By using the values from the example: 10=600/100 + 4
Procedures (calculate units to break-even)
Units = Fixed Costs/(Sales Price – Variable Costs)
• 100 Units
• Sales Price = £10
• Variable Costs = £4
• Fixed Costs = £600
1. Type =600/(10-4).
2. Press enter.
Procedures (calculate sales price to break-even)
Sales Price = Fixed Costs/Units + Variable Costs
• 100 Units
• Sales Price = £10
• Variable Costs = £4
• Fixed Costs = £600
1. Type =600/100+4
2. Press enter.
Procedures (calculate fixed costs to break-even)
Fixed Costs=Units *(Sales Price – Variable Costs)
• 100 Units
• Sales Price = £10
• Variable Costs = £4
• Fixed Costs = £600
1. Type =100*(10-4)
2. Press enter.
Discussion
Charts can be very useful to understand and visualise data analysis. Scatter charts is the chart type, which should be used to visualise break-even analysis.
In the example below in column A there are units going from 0 to 4000 with an increment of 400. In column B the sales (units times unit price), in column C variable cost (units times unit variable cost), in column D the fixed cost, in column E total costs (variable cost + fixed cost), and in column F the net income (sales – total costs).
If you look at the table it is not easy to see the break-even. It is somewhere between 1200 and 1600 units.
To visualise break-even in a scatter chart select the units (A5:A16), the sales (B5:B16), and total costs (E5:E16), and create the straight line scatter chart.
The break-even point is where the sales line cross the total costs line.
To make it easier to see the break-even in the scatter chart you can calculate the break-even using the break-even equation you have seen earlier in this chapter;
Units = Fixed Costs/(Sales Price – Variable Costs)
In this example the calculation is; =f3/(d3-e3) and the result is 1250. You will also need to calculate the Y value to plot it on the chart. The Y value is breakeven units multiplied by unit price. In this example; =B19*D3 (the break-even equation is calculated in B19). The result is calculated in C19 and is 50000. To make the exact break-even point very clear in the chart you can add the exact value to the legend label in the chart. In cell D19; ="BEU "&B19 has been entered. This will return “BEU 1250” on the legend label.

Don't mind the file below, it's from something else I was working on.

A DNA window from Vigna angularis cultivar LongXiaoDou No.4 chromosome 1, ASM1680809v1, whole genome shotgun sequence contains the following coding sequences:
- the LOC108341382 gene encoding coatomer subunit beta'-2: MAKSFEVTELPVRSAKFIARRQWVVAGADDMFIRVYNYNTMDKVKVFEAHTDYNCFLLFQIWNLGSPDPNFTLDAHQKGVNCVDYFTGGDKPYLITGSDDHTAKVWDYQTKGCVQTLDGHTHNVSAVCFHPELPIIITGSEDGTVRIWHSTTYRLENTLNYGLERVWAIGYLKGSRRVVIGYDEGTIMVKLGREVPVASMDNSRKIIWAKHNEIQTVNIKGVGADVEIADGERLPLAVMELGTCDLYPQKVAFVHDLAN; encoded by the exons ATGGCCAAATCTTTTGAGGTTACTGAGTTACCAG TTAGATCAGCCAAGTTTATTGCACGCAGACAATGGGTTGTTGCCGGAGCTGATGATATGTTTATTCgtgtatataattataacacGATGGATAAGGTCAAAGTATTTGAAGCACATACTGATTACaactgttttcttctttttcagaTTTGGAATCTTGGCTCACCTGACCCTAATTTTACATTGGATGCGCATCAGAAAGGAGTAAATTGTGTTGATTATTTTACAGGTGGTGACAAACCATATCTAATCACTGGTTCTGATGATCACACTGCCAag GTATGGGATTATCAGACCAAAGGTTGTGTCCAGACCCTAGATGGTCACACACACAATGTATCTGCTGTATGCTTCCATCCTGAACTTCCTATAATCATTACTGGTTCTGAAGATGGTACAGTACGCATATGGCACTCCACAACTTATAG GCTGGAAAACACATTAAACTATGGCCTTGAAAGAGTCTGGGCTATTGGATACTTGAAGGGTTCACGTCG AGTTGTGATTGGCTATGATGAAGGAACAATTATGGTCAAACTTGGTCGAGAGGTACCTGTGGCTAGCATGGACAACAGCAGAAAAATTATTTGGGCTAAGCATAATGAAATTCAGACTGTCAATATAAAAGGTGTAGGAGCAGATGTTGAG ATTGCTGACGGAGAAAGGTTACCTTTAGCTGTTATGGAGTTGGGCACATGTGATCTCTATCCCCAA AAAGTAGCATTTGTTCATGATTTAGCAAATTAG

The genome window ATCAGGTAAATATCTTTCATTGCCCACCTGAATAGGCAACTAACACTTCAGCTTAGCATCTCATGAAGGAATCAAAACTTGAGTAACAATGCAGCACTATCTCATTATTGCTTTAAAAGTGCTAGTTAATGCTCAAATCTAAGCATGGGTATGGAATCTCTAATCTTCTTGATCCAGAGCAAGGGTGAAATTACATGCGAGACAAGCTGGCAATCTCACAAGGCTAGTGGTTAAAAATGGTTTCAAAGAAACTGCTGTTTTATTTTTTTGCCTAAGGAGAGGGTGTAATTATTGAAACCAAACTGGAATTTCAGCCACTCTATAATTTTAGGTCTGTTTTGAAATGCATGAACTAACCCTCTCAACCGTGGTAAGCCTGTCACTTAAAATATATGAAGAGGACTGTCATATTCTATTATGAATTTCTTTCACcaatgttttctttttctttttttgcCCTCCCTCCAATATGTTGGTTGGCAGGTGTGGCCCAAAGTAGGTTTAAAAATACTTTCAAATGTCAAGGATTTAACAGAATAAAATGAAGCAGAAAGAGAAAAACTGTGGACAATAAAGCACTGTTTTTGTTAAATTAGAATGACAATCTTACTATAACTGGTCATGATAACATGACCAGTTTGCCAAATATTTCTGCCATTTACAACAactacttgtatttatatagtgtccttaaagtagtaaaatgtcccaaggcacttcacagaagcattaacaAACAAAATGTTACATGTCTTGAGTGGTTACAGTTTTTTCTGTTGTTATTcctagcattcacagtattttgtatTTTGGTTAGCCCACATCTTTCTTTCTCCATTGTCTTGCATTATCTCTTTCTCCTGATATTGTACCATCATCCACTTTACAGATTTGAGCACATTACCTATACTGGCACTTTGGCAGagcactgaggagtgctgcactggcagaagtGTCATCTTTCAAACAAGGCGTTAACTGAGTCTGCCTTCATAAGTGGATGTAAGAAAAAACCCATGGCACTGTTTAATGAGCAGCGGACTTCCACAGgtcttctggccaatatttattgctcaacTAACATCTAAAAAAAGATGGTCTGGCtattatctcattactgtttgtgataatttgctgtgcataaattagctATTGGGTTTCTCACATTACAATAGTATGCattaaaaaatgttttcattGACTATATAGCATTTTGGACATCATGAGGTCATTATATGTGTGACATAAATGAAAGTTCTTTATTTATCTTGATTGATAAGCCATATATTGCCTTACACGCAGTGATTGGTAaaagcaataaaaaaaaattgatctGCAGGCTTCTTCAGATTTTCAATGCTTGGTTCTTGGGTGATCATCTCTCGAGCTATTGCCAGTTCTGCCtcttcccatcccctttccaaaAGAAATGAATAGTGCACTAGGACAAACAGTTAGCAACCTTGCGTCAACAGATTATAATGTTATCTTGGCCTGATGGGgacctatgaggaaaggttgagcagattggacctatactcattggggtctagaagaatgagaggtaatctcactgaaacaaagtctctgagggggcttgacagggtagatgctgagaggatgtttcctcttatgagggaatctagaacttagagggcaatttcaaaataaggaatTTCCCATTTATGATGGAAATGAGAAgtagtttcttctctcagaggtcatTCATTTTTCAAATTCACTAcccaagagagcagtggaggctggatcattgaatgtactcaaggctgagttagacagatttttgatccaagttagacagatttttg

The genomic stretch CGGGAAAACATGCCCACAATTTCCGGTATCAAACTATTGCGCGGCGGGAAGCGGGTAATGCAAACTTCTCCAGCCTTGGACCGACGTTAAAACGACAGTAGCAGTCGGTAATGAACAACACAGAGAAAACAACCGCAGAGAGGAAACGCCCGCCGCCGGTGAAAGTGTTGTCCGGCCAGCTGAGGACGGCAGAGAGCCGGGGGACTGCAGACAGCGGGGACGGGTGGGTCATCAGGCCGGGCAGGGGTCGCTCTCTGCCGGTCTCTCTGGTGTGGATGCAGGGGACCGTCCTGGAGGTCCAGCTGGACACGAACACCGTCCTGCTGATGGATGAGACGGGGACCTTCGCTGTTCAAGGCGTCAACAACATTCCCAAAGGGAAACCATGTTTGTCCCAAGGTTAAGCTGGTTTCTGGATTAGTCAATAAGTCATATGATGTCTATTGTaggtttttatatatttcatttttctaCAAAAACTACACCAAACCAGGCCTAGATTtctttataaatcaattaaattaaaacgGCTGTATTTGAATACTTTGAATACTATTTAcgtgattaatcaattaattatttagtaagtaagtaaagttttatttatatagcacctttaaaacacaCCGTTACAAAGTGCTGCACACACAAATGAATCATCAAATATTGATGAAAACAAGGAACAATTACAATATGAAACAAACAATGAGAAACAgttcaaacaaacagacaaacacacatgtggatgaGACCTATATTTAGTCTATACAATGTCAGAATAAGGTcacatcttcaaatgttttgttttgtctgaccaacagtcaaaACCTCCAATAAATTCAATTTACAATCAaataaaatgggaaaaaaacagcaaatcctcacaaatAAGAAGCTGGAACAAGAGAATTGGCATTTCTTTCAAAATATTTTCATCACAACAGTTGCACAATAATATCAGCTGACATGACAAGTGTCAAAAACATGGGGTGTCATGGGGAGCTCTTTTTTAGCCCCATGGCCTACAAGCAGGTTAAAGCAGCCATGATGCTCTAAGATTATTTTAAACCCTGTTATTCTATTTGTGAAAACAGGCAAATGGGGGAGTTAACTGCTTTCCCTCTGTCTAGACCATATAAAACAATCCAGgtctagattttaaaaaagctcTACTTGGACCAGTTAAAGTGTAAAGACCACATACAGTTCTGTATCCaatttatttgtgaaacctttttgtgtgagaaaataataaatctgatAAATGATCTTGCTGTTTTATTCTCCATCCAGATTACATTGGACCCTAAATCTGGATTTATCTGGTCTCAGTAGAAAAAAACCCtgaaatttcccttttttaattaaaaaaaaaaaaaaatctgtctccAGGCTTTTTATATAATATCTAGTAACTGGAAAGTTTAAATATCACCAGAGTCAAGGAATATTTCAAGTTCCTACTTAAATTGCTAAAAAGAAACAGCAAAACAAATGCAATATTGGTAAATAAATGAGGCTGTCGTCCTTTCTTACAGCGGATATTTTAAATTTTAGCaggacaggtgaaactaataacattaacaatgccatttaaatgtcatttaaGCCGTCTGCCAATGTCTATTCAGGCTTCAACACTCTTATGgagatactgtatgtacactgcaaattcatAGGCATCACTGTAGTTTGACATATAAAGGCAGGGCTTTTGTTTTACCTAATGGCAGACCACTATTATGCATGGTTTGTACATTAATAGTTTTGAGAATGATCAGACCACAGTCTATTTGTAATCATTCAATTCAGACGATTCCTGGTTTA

To add the break-even point and the legend label you need to select the chart and click the contextual Design tab. Click Select Data in the Data group. Click Add in Series Name click D19 in Series X values click B19 and in Series Y values click C19.
The break-even point is still not visible on the chart. Well the label is visible in the legend. To make it visible you must change the data series’ formatting. Select the data series and right click. Choose Format Data Series click Marker Options select Build-in and select a type and a size. Click Close.
Now it is very easy to see the break-even point.
If you have created the table as the one in this example you can change the variables in row three and everything will be updated immediately.
1. To create a scatter chart to visualise Break-Even for units sold select the arrays with the data you want to visualise.
2. Click Insert tab.
3. Click the scatter chart option you want to use and create the chart.
4. Calculate Break-Even using the break-even equation. Units = Fixed Costs/(Sales Price – Variable Costs)
5. Calculate the Y value for break-even (break-even multiplied by unit price).
6. Select the chart and click the contextual Design tab and click Select Data in the Data group.
7. Click Add and in the Edit Series parameters dialog box in the Series Name box type a name for the data series.
8. In the Series X values box enter the cell reference for the cell with the break-even equation/calculation.
9. In the Series Y values box enter the cell reference for the cell with Y value calculation.
11. To make the break-even data series visible in the chart right click the series and choose Format Data Series or click Layout tab and select the data series from the chart object list in the Current Selection group and then in the same group click Format Selection.
12. Click Marker Options to the left, click Build-in, select a marker type and size. Click the Close button.
Discussion
The What-if analysis tools in Excel are very useful also when you are working with Break-Even analysis. How can I change the break-even point? Which parameters will affect my break-even analysis most if I change them?
1. Open the file Forecasting and data analysis.
2. Open the Break-even Analysis 1 sheet.
3. Select C68 and calculate break-even. How many units must be sold to get 0 in profit (use the equation “Units=FixedCosts/(SalesPrice-VariableCosts)”).
4. Select F68 and calculate the selling price to break-even selling 10000 units (use the equation “SalesPrice = FixedCosts/Units + VariableCosts”).
5. Select H68 and calculate the Fixed Costs to break-even selling 10000 units (use the equation “FixedCosts= Units*(SalesPrice - VariableCosts)”).
6. Select K68 and calculate the Variable Costs to break-even selling 10000 units (use the equation “VariableCosts=SalesPrice-FixedCosts/Units”).